Please use this identifier to cite or link to this item:
Scopus Web of Science® Altmetric
Type: Journal article
Title: An exceptional record of Cambrian trilobite moulting behaviour preserved in the Emu Bay Shale, South Australia
Author: Drage, H.B.
Holmes, J.D.
Garcia-Bellido, D.C.
Daley, A.C.
Citation: Lethaia, 2018; 51(4):473-492
Publisher: Wiley
Issue Date: 2018
ISSN: 0024-1164
Statement of
Harriet B. Drage, James D. Holmes, Diego C. García-Bellido and Allison C. Daley
Abstract: Trilobites dominate the Emu Bay Shale (EBS) assemblage (Cambrian Series 2, Stage 4, South Australia) in terms of numbers, with Estaingia bilobata Pocock 1964 being extremely abundant, and the larger Redlichia takooensis Lu 1950, being common. Many specimens within the EBS represent complete moulted exoskeletons, which is unusual for Cambrian fossil deposits. The abundance of complete moults provides an excellent record that has allowed the recognition of various recurrent moult configurations for both species, enabling the inference of movement sequences required to produce such arrangements. Moult configurations of E. bilobata are characterized by slight displacement of the joined rostral plate and librigenae, often accompanied by detachment of the cranidium, suggesting ecdysis was achieved by anterior withdrawal via opening of the cephalic sutures. Moulting in R. takooensis often followed the same method, but configurations show greater displacement of cephalic sclerites, suggesting more vigorous movement by the animal during moulting. Both species also show rare examples of Salter's configuration, with the entire cephalon anteriorly inverted, and several other unusual configurations. These results indicate that moulting in trilobites was a more variable process than originally thought. In contrast, other Cambrian Konservat‐Lagerstätten with an abundance of trilobites (e.g. Wheeler Shale, USA, and Mount Stephen Trilobite Beds, Canada) show larger numbers of ‘axial shields’ and isolated sclerites, often interpreted as disarticulated exuviae. This points to a higher level of disturbance from factors, such as animal activity, depositional processes or water movement, compared to that of the EBS, where quiescent conditions and intermittent seafloor anoxia contributed to an unparalleled trilobite moulting record.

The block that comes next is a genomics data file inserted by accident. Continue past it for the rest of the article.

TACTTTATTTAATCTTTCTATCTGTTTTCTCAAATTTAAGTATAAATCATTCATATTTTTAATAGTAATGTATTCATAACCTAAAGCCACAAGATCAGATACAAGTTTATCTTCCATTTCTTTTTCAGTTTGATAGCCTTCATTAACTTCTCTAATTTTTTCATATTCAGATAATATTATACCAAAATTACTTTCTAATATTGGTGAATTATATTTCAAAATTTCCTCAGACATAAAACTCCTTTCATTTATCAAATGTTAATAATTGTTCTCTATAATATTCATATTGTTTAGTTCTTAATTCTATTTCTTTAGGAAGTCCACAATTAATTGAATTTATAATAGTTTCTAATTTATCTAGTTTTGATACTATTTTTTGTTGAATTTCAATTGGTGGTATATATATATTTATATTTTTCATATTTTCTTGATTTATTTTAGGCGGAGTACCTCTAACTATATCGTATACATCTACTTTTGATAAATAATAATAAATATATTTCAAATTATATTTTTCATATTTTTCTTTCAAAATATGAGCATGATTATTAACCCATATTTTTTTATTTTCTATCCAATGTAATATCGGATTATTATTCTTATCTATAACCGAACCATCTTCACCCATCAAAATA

Keywords: Burgess Shale; Cambrian; ecdysis, Emu Bay Shale; Lagerstätten; moult configuration; trilobite
Rights: © 2018 Lethaia Foundation. Published by John Wiley & Sons Ltd
DOI: 10.1111/let.12266
Grant ID:
Published version:
Appears in Collections:Aurora harvest 8
Geology & Geophysics publications

Files in This Item:
There are no files associated with this item.

Items in DSpace are protected by copyright, with all rights reserved, unless otherwise indicated.